The operating budget was designed by considering the health care organization’s mission, vision, and future plans to achieve specific goals. While designing a budget, aspects such as revenue for the previous and current year, variable costs in health care, which includes direct service costs, direct labor cost, and resources costs, fixed costs such as rent or lease, insurance, utilities, and benefits, non-cash expenses such as amortization and depreciation, non-operating expenses such as taxes, gains and losses, and interest, and capital costs such as funding and investment were considered (Schmidgall & Kim, 2018). All these aspects were evaluated to design a budget and other aspects mentioned below were considered to create an operating budget for one financial year by considering all items of expenses and revenues (Baker et al., 2017). Standardized health care operating budget format was used. Further, the budget preparation included the master budget, sales budget, production or service budget, and direct labor budget (Saylordotorg, 2020). 

NURS FPX 6216 Preparing and Managing an Operating Budget

Process for determining line items and cost center codes

The line items were determined by identifying different budget aspects including non-personal expenditures, capital, revenue estimations, and personnel items. These items were defined and analyzed over a period of one year by considering their asset data and related position (Sage, 2021). Personnel items included earnings, benefits, salaries and wages, employer-paid taxes, and other aspects. First, all the revenue-generating streams were identified. In the operating budget, service-based revenue, patient services, and patient subsidies were considered. After identifying revenue, revenue from previous years were analyzed to trach the costs. Further, present year revenues were calculated by estimation (Oracle, 2021). 

The next step is to repeat the above steps for the expenses, which include salaries, supplies, rent or lease, interest, and utilities, and other line items to calculate total expenses. Further, numbers were assigned to different items within the budget to represent different expenses and revenues (Oracle, 2021). 

NURS FPX 6216 Preparing and Managing an Operating Budget

When it comes to cost center codes, the process involved in determining the cost center codes is based on the company’s preferences. Firstly, codes were assigned to a different department, their subdivisions, and processes (Piersiala, 2017). For example, WC-1 is assigned to the wound care management subdivision in an ICU unit. The codes can be determined by including the first initials of the subdivision and then adding the number of the department at the end of it to identify the cost center codes. Further, appropriate nominal accounts were created for each unit (Sage, 2021). For example, a nominal account is created for infection prevention quality initiatives and then nominal codes were assigned to them where different transactions were recorded. These codes were used to represent the nominal account in the operating budget (Piersiala, 2017).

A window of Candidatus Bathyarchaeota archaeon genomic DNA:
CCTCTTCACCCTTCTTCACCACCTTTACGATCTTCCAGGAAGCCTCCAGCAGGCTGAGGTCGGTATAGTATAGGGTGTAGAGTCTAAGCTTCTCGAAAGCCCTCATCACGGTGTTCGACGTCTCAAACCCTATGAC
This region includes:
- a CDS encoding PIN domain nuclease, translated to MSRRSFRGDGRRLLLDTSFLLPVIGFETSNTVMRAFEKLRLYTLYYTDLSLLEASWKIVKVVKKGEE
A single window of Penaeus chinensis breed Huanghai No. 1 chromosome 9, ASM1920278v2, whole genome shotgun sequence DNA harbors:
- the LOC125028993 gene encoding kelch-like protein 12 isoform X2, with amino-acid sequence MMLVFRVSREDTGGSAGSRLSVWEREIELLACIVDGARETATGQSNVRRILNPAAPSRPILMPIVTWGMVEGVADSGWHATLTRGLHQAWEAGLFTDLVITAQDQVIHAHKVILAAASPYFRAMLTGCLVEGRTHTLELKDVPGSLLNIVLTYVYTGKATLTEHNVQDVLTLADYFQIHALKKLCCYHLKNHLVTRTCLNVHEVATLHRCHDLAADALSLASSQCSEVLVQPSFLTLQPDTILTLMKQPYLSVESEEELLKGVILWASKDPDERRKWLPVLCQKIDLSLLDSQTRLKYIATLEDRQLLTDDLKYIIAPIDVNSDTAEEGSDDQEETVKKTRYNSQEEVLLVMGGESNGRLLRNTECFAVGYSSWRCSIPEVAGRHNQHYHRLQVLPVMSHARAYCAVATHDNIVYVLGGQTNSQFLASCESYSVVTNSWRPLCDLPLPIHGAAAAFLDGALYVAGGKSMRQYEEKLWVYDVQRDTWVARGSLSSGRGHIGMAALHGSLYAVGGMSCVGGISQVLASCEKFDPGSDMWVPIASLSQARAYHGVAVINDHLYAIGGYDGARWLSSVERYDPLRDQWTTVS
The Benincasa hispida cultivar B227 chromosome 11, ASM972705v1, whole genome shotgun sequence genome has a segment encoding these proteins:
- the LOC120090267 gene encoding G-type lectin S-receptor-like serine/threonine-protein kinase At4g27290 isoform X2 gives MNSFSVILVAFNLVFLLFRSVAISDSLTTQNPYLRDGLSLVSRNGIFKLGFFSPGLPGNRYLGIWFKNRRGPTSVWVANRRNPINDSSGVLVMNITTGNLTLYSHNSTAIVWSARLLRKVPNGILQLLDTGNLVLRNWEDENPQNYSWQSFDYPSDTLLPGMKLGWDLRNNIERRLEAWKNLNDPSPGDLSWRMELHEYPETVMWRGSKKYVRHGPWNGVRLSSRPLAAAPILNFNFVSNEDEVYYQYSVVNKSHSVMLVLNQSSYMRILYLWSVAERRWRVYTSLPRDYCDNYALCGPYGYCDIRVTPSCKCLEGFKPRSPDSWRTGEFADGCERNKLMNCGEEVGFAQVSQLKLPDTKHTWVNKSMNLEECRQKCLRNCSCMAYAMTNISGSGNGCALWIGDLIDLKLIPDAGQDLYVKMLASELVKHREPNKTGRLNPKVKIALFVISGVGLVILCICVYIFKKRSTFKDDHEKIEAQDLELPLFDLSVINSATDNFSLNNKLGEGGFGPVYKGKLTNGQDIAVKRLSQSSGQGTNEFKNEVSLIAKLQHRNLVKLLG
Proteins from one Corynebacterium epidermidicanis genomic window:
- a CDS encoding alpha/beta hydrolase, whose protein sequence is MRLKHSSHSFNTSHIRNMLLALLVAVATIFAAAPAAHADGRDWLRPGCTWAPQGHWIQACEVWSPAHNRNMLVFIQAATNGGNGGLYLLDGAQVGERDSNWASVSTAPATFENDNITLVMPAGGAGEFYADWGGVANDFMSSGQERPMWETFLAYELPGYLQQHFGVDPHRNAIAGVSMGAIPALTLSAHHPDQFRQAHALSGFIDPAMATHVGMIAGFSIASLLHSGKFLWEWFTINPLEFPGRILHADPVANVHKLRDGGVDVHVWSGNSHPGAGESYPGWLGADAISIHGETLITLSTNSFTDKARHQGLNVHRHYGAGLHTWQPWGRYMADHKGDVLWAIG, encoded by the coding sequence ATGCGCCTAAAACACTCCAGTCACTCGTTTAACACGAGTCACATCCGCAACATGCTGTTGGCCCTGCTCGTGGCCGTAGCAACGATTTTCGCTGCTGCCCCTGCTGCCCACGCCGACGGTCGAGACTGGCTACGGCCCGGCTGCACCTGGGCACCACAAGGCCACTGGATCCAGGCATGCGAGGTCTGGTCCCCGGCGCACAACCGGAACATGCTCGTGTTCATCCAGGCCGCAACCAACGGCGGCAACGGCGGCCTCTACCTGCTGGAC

Funding for labor, staffing requirements, and calculated workload

Funding for labor and equipment costs is essential as it helps in identifying the need for increased workforce and other resources and equipment needed. Another major aspect is staffing requirement and workload calculation as it identifies the need to manage the workload of health care professionals (Xesfingi & Vozikis, 2016). In the budget, 502,400 thousand dollars were assigned to labor costs. The estimation included the assumption that the number of patients will increase and as a result, nurse to patient ratio should also increase (Piersiala, 2017). The labor cost includes the cost for 20 full-time equivalents (FTE) staff and additional FTEs. From the budget volume, it is clear that hospital days will increase from 109800 to 110200. Further, increase in ED visits, ambulance clinic visits, in-patient count, and other hospital services, the workload will increase to a considerable amount (Voda et al., 2018). As a result, additional funding is allocated. 

NURS FPX 6216 Preparing and Managing an Operating Budget

Equipment needs and equipment cost, ongoing expenses

  Equipment needs can vary and it depends on equipment procured in the previous year. From the budget of 2020, it is clear that the health care facility invested 230,000 thousand dollars for equipment. Further, in FY 2021, 245,000 thousand dollars for equipment, 17,200 thousand dollars for facilities, and $42.8 million for information center, radiology unit, and ED capital costs were included to strengthen the services provided by the health care facility. On top of that, different ongoing expenses such as wages and benefits, utilities, liability insurance, food cost of 600000 dollars, and contracted housing were included in the budget to address any organizational and individual needs. Ongoing expenses help in determining overall expenses (McBain et al., 2016).  

Performance and quality improvement initiatives

Every health care should plan to include performance and quality improvement initiatives to provide the best quality care, increase nurse and patient satisfaction, adopt evidence-based practice changes, and improve overall services offered (Greenhalgh et al., 2017). In the budget, quality improvement initiatives such as wound care, infection prevention, and other interventions were included. Around $200000 were assigned to infection prevention to increase patient safety and outcome. It is essential in reducing health care costs and unnecessary expenses (Munar et al., 2019).